CommPRO Editorial Staff
You can cancel a parade, but you can’t keep a powerful community from marching forward, new research from global strategy and management consulting firm Kearney, finds. Unstoppable for 50 years: LGBTQ+ Pride marches forward, a report released today, notes that this year’s Pride Month, the 50th anniversary of the Stonewall uprising, comes during an intersection of two major events – that of the COVID-19 pandemic, and that of a pattern of violence against black people, the latter of which recently came to a head over a succession of murders by police officers, resulting in protests across the nation.
This year, the LGBTQ+ community cannot celebrate their Pride in the streets due to COVID-19, but they are coming out to support Black Lives Matter, in recognition of the fact that, in the words of Micah Bazant: “No pride for some of us without liberation for all of us.” But how are they celebrating Pride this year? What does a community do when its most visible public expression is suddenly unavailable? Kearney set out to explore this question and discovered that, in the case of the LGBTQ+ community, the answer is to keep moving forward, loud, proud, and unapologetic – even in the face of unexpected and unprecedented circumstances.
“Even with COVID-19, nearly 9 out of 10 LGBTQ+ individuals intend on celebrating Pride this year – underlining the solidarity of the community and commitment to celebrate its history and diverse identity,” said Corey Chafin, Principal in Kearney’s Consumer practice and lead author of the report. “Though celebrations will look different than in years past, 83% of our LGBTQ+ panel told us they will be connecting with other members of the community; 65% will be displaying pride-themed merchandise, and half will participate in LGBTQ+ advocacy.”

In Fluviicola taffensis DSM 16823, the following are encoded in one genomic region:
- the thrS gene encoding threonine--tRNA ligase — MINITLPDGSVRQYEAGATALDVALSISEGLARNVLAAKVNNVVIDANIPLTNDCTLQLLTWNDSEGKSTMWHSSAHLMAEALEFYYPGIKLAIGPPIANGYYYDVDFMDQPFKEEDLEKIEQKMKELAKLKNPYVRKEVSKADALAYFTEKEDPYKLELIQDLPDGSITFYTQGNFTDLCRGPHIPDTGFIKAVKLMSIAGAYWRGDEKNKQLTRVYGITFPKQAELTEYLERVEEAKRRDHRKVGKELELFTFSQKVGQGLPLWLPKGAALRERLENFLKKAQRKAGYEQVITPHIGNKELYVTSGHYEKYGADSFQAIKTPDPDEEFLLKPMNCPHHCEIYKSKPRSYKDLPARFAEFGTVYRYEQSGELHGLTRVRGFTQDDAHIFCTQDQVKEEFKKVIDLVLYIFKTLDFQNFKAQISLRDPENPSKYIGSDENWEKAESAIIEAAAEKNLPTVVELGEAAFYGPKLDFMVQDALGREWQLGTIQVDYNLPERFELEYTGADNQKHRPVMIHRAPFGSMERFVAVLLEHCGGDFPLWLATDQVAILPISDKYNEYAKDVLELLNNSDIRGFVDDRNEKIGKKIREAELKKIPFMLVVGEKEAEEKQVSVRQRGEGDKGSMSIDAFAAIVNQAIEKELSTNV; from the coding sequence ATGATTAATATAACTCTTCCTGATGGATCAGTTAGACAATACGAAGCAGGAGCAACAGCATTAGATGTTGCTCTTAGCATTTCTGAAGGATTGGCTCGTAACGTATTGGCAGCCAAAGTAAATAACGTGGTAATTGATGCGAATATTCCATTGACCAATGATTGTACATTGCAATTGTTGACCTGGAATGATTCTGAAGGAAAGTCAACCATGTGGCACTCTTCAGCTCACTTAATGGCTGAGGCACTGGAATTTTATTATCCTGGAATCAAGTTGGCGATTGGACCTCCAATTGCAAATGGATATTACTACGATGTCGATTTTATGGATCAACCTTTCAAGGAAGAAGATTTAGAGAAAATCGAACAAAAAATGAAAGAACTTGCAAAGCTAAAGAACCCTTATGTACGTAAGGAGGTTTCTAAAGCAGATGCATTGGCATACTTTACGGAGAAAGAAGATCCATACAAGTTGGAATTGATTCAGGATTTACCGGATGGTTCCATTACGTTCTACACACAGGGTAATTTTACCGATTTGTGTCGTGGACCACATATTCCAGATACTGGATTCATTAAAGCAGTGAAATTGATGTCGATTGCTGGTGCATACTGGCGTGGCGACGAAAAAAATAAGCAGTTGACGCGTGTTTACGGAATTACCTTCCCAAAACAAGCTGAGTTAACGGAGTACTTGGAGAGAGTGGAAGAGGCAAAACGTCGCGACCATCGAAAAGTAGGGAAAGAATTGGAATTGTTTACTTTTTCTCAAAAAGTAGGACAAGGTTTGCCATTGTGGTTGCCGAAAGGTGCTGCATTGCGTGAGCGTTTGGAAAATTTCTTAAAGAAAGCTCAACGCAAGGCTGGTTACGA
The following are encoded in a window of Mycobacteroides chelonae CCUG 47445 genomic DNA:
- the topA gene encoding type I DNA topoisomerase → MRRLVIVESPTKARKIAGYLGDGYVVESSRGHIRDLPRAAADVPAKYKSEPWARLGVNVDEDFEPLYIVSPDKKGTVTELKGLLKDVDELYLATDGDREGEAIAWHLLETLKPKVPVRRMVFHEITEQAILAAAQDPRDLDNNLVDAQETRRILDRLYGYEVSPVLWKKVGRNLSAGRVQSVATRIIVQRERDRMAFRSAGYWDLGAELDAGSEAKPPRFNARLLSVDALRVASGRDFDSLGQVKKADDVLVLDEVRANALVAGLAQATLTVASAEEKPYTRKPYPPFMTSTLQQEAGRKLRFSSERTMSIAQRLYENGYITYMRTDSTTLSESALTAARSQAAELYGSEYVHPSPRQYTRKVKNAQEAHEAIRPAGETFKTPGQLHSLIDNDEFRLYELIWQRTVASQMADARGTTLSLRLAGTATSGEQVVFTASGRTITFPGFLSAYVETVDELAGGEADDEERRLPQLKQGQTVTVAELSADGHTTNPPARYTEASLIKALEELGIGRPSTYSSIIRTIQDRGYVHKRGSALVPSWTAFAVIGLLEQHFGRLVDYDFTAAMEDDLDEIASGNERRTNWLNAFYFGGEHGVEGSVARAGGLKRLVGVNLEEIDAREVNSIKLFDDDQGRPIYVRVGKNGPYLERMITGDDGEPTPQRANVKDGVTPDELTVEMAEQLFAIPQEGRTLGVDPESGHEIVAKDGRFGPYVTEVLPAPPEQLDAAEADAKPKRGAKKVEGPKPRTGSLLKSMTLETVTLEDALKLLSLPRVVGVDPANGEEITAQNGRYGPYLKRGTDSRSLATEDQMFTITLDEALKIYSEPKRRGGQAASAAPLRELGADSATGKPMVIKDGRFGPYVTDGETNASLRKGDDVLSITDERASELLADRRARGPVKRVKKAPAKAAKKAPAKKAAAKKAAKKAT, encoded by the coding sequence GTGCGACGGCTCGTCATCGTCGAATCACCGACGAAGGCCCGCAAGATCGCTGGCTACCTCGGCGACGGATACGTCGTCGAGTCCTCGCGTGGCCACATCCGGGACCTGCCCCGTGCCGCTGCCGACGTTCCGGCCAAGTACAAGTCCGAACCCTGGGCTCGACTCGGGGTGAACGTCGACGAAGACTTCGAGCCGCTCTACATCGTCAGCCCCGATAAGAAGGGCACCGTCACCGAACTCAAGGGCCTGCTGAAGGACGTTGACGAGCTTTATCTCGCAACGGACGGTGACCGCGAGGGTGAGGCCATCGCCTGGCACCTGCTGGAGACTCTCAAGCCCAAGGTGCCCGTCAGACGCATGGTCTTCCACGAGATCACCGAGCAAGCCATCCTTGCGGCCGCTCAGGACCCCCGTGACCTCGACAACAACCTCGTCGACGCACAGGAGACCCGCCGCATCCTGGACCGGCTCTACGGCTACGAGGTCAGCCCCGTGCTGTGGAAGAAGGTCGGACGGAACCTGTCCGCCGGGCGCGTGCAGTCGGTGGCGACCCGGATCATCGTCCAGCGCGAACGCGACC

One of the consequences of the COVID-19 pandemic is that the “check-off-the-box,” superficial responses aren’t readily available – and to many in the community, those easy outs never rang true in the first place: they have advanced farther and faster than comparable human and civil rights organizations in large part by never confusing triumphing in a few battles with winning true, unfiltered equality. The three-faceted approach – connecting, displaying, and advocating – offers a path for corporate America to engage with the LGBTQ+ community on a deeper and more tangible level. How should companies respond? Chafin notes, “Writing a sponsorship check for a local parade isn’t an option this year. Companies should focus on genuine, authentic efforts in support of LGBTQ+ advocacy.”
Asked, “What is the top way you would most like to see companies taking action in “sponsoring” Pride Month this year?”
- 25% of our LGTBQ+ panelists favored donating to LGBTQ+ causes
- 15% want businesses to stand up a COVID-19 a support fund for LGBTQ+ individuals”
- 14% suggested sponsoring virtual Pride events
- And 11% want to see LGBTQ+ individuals celebrated in corporate advertising.
“The bottom line is that companies need to think beyond the bottom line,” Chafin said. “Authentic responses require actual actions inside and outside the corporate headquarters – good recruitment, retention, and promotion of LGBTQ+ employees, not only rainbow flags in the break room during June; engaging with the community 12 months a year, and most importantly recognizing members of the LGTBQ+ community as unique individuals who, combined, have enormous economic and social power.”
For a full copy of the report, click here.